Myth-Busting Misnomers About Millennial Shoppers

Customer Strategy
Customer Experience
While many retailers target customers based upon demographic segments, brands must look beyond millennial stereotypes in order to accurately engage these vital consumers.

Though retail marketers constantly claim to offer personalization techniques that engage individual consumers, when it comes to targeting specific demographics, many brands rely on stereotypes to steer their strategies forward. Instead of analyzing their customers' brand interactions, these companies depend upon market generalizations that depict some, but not all, behaviors within the retail industry. Such brands fail to recognize that, despite assumptions, not all consumers conform to the given mold.

As Merchant Warehouse and Retail Pro International highlight in their recent joint study, millennials are particularly misunderstood, as most retailers simply accept the myths as reality, thereby implementing strategies that fail to attract and engage this emerging demographic. The survey, which polled more than 1,000 millennial consumers and nearly 100 retailers, focuses on identifying the knowledge gap that exists between millennial shoppers and the average retailer. By exploring--and busting--many of these myths, the study offers insights that may open retailers' eyes to the potential opportunities they have yet to embrace.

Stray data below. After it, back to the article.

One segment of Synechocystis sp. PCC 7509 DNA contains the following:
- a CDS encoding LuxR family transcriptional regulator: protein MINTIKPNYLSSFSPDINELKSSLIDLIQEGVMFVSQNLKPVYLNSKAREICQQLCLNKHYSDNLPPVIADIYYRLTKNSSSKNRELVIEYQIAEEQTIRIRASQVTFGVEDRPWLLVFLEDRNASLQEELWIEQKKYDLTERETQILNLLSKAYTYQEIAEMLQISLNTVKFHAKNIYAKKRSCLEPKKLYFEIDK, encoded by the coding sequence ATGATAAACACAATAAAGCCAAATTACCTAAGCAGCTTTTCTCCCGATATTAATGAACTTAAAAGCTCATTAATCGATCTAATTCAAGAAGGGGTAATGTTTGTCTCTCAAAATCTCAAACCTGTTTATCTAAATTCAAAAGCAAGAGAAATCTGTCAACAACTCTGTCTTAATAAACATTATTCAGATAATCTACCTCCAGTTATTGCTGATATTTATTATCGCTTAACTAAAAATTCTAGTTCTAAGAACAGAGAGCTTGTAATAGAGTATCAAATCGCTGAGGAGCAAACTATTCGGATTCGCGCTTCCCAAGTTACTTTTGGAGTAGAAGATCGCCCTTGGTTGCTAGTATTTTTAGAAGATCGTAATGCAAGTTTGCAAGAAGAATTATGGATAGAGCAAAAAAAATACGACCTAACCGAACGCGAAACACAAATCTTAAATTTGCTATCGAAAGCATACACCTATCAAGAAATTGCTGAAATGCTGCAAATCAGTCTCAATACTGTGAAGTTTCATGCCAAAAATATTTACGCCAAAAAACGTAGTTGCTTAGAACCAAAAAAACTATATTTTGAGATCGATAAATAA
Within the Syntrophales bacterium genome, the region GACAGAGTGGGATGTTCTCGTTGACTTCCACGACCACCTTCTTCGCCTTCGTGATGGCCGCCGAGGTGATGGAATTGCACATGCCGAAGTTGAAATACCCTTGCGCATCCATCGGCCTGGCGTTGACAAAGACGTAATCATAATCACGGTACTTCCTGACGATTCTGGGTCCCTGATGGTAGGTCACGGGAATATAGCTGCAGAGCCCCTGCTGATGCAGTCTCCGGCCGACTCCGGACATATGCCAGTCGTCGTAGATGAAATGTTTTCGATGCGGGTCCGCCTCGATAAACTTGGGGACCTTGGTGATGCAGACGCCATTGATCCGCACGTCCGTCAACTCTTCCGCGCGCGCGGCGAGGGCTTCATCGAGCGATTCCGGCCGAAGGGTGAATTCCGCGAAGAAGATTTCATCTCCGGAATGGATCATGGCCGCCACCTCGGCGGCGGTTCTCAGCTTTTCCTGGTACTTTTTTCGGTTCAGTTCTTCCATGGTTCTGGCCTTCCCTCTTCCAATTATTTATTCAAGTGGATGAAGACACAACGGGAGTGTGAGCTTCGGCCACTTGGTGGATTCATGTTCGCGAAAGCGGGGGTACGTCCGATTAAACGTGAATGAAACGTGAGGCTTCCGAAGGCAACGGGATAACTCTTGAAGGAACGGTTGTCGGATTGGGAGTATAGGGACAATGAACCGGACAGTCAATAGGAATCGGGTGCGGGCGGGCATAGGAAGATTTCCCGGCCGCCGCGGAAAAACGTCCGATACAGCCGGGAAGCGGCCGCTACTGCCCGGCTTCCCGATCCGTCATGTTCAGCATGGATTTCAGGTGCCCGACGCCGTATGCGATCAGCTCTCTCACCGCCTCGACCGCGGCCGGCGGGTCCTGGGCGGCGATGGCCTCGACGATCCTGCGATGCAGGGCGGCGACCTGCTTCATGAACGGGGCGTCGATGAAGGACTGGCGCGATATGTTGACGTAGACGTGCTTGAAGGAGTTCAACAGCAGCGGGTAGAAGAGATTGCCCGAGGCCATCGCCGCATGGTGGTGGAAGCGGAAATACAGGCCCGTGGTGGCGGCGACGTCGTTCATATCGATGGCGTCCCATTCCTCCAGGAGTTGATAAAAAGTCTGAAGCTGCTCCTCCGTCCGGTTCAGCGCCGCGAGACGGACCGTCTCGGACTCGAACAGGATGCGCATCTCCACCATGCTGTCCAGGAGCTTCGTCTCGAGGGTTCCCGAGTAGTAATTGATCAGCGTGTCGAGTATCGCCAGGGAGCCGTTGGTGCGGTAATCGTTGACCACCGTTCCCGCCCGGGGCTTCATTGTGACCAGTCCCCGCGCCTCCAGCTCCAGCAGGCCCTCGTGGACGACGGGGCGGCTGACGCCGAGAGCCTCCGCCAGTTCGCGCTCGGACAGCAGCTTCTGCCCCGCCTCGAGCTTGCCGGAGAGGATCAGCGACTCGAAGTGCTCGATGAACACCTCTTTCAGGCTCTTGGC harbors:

The following statistics explore the typical millennial's shopper preferences and behaviors, as well as the average retailer's perception of this vital group of consumers:

  • Though retailers typically believe that the average millennial looks to their mobile devices for assistance, 60 percent of information-seeking shoppers conduct their pre-purchase research through retailer websites.
  • Nearly 50 percent of millennial shoppers are willing to visit the retailer's brick-and-mortar location if offered an in-store coupon that saves them at least 20 percent.
  • While 53 percent of millennials polled stated that their shopping experiences are seamless across channels, many admit that retailer sites often lack in extensive functionality.
  • Though 68 percent of millennial consumers reported using credit or debit cards as their primary payment methods, 25 percent claim to vary between paper and plastic.
  • When looking at 2013 holiday season shopping behaviors, more than 90 percent of those polled agreed that there are some products they prefer to buy in-store versus online, including footwear (76 percent), apparel (73 percent), and home goods (62 percent).
  • While 84 percent of millennials prefer to purchase electronics online, the majority prefers to buy furniture (81 percent) and jewelry (62 percent) in-store.
  • Nearly 80 percent of respondents stated that they often do their holiday shopping alone, with online research playing an important role in the decision-making process.

Key takeaway: For companies across industries, not just retailers, success begins by understanding their target market. Yet, while industry reports and data analytics can offer some basic insight into how consumers behave and interact with a given brand, nothing beats the granular information that comes from asking customers directly. This study, in particular, highlights that marketers are currently missing out on vast opportunities to cultivate relationships with millennial shoppers because their strategies remain confined to the preconceived notions outlined by market research. Countless surveys confirm these various myths, while others contradict what some may consider accepted truths, thereby emphasizing that no single behavior can capture the essence of any demographic. Thus, marketers must come to know and understand their clientele and cater to their habits and desires in order to engage consumers and develop long-term, loyal relationships.